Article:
Nicaragua protested
April 24, 2018 11:58 AM   Subscribe

Nicaragua protested. People were killed. Changes to decrease pension benefits were rolled back.

La Prensa (Spanish language, local newspaper)
posted by aniola (20 comments total) 14 users marked this as a favorite
 
I think this may be a "straw that broke the camel's back" sort of issue? See also: when Ortega was elected in 2007, there was a limit to the number of terms you could be president. That sort of thing.

Also, minimum wage in Nicaragua is like $4/day, if you can get it. For context.
posted by aniola at 12:27 PM on April 24, 2018 [1 favorite]


This is such a bizarre and unfortunate derail to begin what could have been a conversation about a truly scary and out of control situation unfolding in Nicaragua.

The only country in the Western hemisphere poorer than Nicaragua is Haiti. In this thread, however, they are apparently entitled whiners who should be grateful they have it so good.

My friends in Nicaragua, who have not left their home for four days because their city is on fire, describe something similar to aniola above - this is just the most recent event in a long string, and the story here seems to be that the government has discovered the people's breaking point.
posted by range at 12:36 PM on April 24, 2018 [16 favorites]


[Several comments deleted; let's rewind and start over without a derail about 'what are pensions even'.]
posted by LobsterMitten (staff) at 12:41 PM on April 24, 2018 [5 favorites]


But critics accuse Ortega and his wife, Vice-President Rosario Murillo, of trying to establish a family dictatorship.

I find this sentence frustrating. Is there any validity to these claims? A newspaper should not just print something like that and drop it as if it is unknowable.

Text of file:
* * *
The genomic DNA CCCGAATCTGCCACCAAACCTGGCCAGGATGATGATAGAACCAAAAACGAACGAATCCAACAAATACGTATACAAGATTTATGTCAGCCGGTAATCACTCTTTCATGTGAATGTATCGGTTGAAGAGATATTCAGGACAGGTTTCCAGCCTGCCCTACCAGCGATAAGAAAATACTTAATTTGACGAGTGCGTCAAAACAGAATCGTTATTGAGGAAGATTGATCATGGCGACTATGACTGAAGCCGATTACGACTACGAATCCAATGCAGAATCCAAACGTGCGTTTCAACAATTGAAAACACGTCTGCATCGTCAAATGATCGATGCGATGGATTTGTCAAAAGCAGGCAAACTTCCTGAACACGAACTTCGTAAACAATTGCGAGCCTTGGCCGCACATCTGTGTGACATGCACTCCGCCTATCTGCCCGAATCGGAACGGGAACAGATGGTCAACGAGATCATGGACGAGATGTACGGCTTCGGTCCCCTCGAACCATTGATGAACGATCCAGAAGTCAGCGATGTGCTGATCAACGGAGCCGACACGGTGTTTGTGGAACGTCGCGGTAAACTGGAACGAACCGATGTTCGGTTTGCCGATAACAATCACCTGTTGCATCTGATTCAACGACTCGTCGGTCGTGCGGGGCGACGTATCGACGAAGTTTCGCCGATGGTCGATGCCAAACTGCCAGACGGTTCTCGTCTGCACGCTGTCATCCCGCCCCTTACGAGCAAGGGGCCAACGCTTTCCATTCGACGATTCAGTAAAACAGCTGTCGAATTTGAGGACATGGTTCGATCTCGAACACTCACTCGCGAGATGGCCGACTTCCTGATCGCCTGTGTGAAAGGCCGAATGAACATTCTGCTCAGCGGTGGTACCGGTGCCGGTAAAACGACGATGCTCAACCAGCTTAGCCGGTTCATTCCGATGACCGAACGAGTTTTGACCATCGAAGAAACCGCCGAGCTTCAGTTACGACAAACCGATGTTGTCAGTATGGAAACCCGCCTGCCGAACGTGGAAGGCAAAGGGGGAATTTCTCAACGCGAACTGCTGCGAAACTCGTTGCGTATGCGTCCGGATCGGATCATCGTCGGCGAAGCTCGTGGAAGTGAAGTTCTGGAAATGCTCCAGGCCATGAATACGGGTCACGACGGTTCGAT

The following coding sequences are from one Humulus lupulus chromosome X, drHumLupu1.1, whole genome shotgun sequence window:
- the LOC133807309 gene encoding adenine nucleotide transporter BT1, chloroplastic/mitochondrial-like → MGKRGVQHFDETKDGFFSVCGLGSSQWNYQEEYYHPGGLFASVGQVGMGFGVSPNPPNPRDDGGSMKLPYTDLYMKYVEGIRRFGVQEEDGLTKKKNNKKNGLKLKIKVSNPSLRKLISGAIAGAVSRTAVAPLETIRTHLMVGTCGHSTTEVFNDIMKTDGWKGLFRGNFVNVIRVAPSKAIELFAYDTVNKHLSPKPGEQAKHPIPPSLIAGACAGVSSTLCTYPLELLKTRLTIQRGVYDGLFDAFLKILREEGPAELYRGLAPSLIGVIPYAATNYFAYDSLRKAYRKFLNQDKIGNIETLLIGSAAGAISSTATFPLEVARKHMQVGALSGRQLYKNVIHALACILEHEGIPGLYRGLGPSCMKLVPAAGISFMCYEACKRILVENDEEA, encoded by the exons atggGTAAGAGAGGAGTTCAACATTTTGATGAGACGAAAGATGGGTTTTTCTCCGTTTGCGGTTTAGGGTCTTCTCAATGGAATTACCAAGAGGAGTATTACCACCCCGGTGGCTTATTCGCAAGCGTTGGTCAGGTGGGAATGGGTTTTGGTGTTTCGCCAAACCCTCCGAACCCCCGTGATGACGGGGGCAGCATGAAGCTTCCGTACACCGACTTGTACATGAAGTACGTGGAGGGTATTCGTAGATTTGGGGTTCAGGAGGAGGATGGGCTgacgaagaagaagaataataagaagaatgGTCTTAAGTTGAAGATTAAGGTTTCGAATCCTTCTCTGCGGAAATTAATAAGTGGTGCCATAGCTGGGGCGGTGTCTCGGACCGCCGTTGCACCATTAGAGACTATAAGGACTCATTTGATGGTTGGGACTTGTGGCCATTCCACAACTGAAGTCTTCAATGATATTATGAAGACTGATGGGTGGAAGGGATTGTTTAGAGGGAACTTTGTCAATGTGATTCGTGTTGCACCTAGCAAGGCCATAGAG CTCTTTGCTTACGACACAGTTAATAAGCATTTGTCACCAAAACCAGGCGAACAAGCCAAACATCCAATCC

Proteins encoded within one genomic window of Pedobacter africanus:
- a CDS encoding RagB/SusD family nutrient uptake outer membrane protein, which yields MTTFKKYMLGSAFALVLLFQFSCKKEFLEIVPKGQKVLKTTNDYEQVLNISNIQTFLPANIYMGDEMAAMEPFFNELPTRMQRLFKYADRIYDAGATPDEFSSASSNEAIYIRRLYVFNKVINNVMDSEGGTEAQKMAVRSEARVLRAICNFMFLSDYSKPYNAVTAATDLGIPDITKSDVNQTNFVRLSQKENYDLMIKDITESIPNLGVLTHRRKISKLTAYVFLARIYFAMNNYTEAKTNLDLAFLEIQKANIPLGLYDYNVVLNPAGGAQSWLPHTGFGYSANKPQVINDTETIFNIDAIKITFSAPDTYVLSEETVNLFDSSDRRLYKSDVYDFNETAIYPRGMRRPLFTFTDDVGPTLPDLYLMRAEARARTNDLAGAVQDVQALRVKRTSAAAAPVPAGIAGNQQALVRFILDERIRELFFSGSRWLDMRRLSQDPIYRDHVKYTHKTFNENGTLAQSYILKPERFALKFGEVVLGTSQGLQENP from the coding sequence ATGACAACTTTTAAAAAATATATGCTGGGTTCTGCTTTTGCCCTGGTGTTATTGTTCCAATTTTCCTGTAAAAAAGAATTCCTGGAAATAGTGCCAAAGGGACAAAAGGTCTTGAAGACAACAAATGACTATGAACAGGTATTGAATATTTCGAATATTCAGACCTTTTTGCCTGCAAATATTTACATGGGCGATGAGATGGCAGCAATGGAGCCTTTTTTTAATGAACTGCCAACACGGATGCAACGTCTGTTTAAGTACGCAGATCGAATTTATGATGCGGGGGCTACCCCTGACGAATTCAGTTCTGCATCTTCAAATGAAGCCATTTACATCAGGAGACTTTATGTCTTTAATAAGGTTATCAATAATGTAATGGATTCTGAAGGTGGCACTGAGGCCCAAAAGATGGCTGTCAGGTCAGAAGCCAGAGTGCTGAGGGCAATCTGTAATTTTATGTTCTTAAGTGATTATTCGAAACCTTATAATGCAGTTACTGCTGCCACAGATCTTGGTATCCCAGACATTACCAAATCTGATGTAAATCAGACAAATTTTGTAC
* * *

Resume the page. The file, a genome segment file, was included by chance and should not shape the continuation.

Also I happen to have just started a phase of self-education on Latin America but I am still very ignorant so if anyone wants to take the time and effort to answer some of the questions this piece raised for me, I would be grateful. Were the proposed cuts necessary? Were the tax increases and benefit cuts progressive or regressive? And why was Ortega appearing with “business leaders?” Why is he only willing to negotiate with “business leaders?” If it’s a social security type system it seems like the start and finish of the role business should play is making sure taxes get paid?
posted by mrmurbles at 12:54 PM on April 24, 2018


So for a little more context, the BBC has a pretty good rundown of the sequence of events. Folks I know in Nicaragua are describing a sadly-familiar toxic environment -- there were midsized numbers of peaceful protesters, who originally started protesting because the pension cuts were the straw that broke the camel's back. They were joined by much larger crowds once it became clear the government was going to suppress the protests violently. These crowds were joined and/or engaged by smaller groups looking for more violence. There's graphic footage of a TV journalist being murdered mid-broadcast, for example. Of course, this is almost certainly an incomplete picture, partly because I'm filling blanks in the BBC article with scattered reports I get from friends who are, reasonably, freaked the fuck out.

It seems like a lot of people who were concerned by the way Ortega is equated with his party which is in turn equated with Nicaragua (the Ortega/FSLN iconography is inescapable nearly everywhere) got a lot more concerned when term limits were abolished and then had their worst fears confirmed when a peaceful demonstration was crushed violently.

But critics accuse Ortega and his wife, Vice-President Rosario Murillo, of trying to establish a family dictatorship.

I'd propose that this statement is as close to a self-proving assertion as you're likely to find. I can imagine some reasons why a husband-and-wife team might simultaneously fill the roles of President and Vice-President but you're going to have to bring your rhetorical A-game if you want to dislodge "nepotism" and "attempted dynasty" from the top of that list.
posted by range at 1:35 PM on April 24, 2018 [18 favorites]


Thanks, range, that link is really helpful. I wasn’t sure whether the VP wife was appointed or elected but scrapping term limits is certainly ominous. The BBC piece also indicates that the current system is run at a deficit, but the proposed changes are flat across the population — and of course flat percentage charges are effectively regressive.
posted by mrmurbles at 1:52 PM on April 24, 2018